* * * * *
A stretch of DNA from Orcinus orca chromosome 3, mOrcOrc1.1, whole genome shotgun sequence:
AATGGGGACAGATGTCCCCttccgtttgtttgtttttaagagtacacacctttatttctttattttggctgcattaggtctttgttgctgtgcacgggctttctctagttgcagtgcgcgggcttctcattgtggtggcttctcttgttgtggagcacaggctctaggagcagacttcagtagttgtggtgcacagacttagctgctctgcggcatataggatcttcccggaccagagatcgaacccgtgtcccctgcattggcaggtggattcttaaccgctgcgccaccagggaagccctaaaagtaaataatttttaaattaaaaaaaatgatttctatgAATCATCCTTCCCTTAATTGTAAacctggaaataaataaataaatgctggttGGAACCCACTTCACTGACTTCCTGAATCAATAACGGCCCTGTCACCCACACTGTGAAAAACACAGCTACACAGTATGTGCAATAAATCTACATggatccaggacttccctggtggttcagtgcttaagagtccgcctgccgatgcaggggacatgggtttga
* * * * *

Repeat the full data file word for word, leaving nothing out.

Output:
A stretch of DNA from Orcinus orca chromosome 3, mOrcOrc1.1, whole genome shotgun sequence:
AATGGGGACAGATGTCCCCttccgtttgtttgtttttaagagtacacacctttatttctttattttggctgcattaggtctttgttgctgtgcacgggctttctctagttgcagtgcgcgggcttctcattgtggtggcttctcttgttgtggagcacaggctctaggagcagacttcagtagttgtggtgcacagacttagctgctctgcggcatataggatcttcccggaccagagatcgaacccgtgtcccctgcattggcaggtggattcttaaccgctgcgccaccagggaagccctaaaagtaaataatttttaaattaaaaaaaatgatttctatgAATCATCCTTCCCTTAATTGTAAacctggaaataaataaataaatgctggttGGAACCCACTTCACTGACTTCCTGAATCAATAACGGCCCTGTCACCCACACTGTGAAAAACACAGCTACACAGTATGTGCAATAAATCTACATggatccaggacttccctggtggttcagtgcttaagagtccgcctgccgatgcaggggacatgggtttga